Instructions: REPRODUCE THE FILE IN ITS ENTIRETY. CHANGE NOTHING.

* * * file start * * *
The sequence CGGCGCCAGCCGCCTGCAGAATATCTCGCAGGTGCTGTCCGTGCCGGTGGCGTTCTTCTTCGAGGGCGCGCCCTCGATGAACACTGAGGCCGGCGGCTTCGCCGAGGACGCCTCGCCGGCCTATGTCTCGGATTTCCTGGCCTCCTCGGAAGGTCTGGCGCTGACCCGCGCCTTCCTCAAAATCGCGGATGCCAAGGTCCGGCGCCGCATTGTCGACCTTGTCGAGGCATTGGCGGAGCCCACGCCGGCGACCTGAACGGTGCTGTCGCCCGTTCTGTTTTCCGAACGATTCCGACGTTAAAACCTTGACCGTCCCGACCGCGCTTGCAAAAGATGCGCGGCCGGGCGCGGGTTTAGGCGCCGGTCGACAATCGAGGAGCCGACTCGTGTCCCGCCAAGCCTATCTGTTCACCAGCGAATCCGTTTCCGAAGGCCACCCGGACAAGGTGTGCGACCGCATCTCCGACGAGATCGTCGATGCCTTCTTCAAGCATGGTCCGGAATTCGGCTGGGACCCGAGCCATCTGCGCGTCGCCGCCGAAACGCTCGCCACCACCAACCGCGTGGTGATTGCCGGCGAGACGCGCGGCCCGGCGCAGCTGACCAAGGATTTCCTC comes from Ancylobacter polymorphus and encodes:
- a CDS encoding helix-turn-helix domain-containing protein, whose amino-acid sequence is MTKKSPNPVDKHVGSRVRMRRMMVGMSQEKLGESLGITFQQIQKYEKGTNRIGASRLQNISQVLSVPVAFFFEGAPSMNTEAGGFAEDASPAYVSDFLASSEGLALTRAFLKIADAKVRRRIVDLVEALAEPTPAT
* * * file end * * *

The sequence CGGCGCCAGCCGCCTGCAGAATATCTCGCAGGTGCTGTCCGTGCCGGTGGCGTTCTTCTTCGAGGGCGCGCCCTCGATGAACACTGAGGCCGGCGGCTTCGCCGAGGACGCCTCGCCGGCCTATGTCTCGGATTTCCTGGCCTCCTCGGAAGGTCTGGCGCTGACCCGCGCCTTCCTCAAAATCGCGGATGCCAAGGTCCGGCGCCGCATTGTCGACCTTGTCGAGGCATTGGCGGAGCCCACGCCGGCGACCTGAACGGTGCTGTCGCCCGTTCTGTTTTCCGAACGATTCCGACGTTAAAACCTTGACCGTCCCGACCGCGCTTGCAAAAGATGCGCGGCCGGGCGCGGGTTTAGGCGCCGGTCGACAATCGAGGAGCCGACTCGTGTCCCGCCAAGCCTATCTGTTCACCAGCGAATCCGTTTCCGAAGGCCACCCGGACAAGGTGTGCGACCGCATCTCCGACGAGATCGTCGATGCCTTCTTCAAGCATGGTCCGGAATTCGGCTGGGACCCGAGCCATCTGCGCGTCGCCGCCGAAACGCTCGCCACCACCAACCGCGTGGTGATTGCCGGCGAGACGCGCGGCCCGGCGCAGCTGACCAAGGATTTCCTC comes from Ancylobacter polymorphus and encodes:
- a CDS encoding helix-turn-helix domain-containing protein, whose amino-acid sequence is MTKKSPNPVDKHVGSRVRMRRMMVGMSQEKLGESLGITFQQIQKYEKGTNRIGASRLQNISQVLSVPVAFFFEGAPSMNTEAGGFAEDASPAYVSDFLASSEGLALTRAFLKIADAKVRRRIVDLVEALAEPTPAT